‘My stress would go down because I’d be spending the incentive money on groceries and then the money that I saved with the incentive program could go towards medications’ (Participant 9, woman in her 50s).

In comparison, all participants in the uninterested group believed it was too inconvenient to use given the limited value it offered. For some, this was due to lack of proximity to the partnering stores:

‘I live in another town that doesn’t have a [partnering] store and gas is getting to be pretty darn expensive. It would cost me more time and money to go to [town name] and buy my groceries there [with the incentive] than having to spend more money here… So, for a person that lives in [town name] or really close to store, I think that’s fine for them. But I think and my rational mind is saying [the incentive] isn’t worth it’ (Participant 7, woman in her 70s)

Perceiving little value in the food prescription program, people in this group thought the incentive would have minimal influence on their diabetes self-management and health.

Theme 2: The shopping routines and roles of individuals in participants’ social networks (interpersonal level, social context)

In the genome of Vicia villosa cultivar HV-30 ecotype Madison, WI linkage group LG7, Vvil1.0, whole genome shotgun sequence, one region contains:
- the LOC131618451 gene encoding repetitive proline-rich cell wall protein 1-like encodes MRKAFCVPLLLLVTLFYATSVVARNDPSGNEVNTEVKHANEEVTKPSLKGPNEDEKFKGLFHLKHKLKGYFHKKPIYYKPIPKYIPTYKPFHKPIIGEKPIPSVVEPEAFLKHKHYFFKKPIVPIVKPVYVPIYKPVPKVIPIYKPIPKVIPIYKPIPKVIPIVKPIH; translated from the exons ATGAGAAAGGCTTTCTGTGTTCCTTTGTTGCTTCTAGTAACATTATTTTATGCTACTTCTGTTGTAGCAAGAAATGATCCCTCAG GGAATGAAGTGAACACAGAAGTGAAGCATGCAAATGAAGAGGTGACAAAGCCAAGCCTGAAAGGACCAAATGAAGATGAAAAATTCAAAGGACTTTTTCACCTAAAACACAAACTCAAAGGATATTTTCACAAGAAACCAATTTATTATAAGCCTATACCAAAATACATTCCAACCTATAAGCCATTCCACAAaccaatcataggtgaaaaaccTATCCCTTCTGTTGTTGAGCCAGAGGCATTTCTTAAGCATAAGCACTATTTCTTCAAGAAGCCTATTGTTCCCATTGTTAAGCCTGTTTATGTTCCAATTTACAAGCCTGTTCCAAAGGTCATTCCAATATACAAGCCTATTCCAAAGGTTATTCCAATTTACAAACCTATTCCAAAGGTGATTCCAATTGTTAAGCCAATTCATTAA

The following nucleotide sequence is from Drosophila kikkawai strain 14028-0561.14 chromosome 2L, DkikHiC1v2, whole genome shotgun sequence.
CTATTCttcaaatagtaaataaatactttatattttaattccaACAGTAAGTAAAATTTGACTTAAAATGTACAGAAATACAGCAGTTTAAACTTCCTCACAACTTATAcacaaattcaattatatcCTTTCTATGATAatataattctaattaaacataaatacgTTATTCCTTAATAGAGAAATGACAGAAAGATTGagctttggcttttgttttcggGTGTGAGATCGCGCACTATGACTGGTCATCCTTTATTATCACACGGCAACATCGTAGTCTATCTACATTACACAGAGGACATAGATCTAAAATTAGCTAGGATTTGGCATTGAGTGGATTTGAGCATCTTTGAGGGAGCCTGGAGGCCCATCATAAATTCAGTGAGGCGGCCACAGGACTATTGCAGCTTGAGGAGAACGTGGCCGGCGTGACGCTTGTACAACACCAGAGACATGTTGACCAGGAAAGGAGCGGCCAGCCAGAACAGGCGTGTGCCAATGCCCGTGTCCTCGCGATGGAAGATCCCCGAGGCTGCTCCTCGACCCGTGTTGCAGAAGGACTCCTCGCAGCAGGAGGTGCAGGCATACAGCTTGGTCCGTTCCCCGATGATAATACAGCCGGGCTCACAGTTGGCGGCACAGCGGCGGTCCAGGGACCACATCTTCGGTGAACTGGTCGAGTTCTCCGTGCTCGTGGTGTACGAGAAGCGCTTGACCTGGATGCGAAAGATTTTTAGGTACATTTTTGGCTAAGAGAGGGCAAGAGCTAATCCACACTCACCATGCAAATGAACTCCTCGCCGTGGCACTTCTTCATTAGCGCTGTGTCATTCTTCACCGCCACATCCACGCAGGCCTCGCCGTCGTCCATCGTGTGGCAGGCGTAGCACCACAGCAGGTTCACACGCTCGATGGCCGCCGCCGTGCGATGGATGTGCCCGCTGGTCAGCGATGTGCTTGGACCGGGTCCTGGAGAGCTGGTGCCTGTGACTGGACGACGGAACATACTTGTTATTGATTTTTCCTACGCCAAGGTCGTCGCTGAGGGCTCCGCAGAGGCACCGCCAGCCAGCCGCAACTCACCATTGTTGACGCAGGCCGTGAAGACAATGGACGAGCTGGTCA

All participants spoke of the role of their social networks in their everyday grocery shopping routines and how they influenced their acceptability of the FoodRx incentive. Most participants in the interested group lived with at least one other person (80 %) and reflected on whether the eligible foods list fit their meal preparation plans and their household members’ dietary restrictions and (flavour and brand) preferences. Additionally, participants in this group shared their household’s approach to finding cheaper food and thought the incentive would fit their shopping routine:

‘Well, there would be really no effort [to use the incentive]. Me and [wife’s name] would just have to plan to maybe grab more at [the partnering store] and just use the other stores for the door crashers, which is basically what we do… So [the incentive] is just basically like hunting for deals like we do all the time.’ (Participant 5, man in his 40s).

Married participants who identified as men anticipated their wives would assume primary responsibility for using the FoodRx incentive as they did ‘most of the shopping’ and were already frequent users of the supermarket chain’s loyalty point system or shopped at partnering stores:

‘I’m not a hundred percent on how to use [the supermarket loyalty program]. My wife does most of that… I [would] just feed my wife’s [account] up to use the incentive. She watches that herself as how many points we accumulate and when we can redeem them.’ (Participant 3, man in his 60s).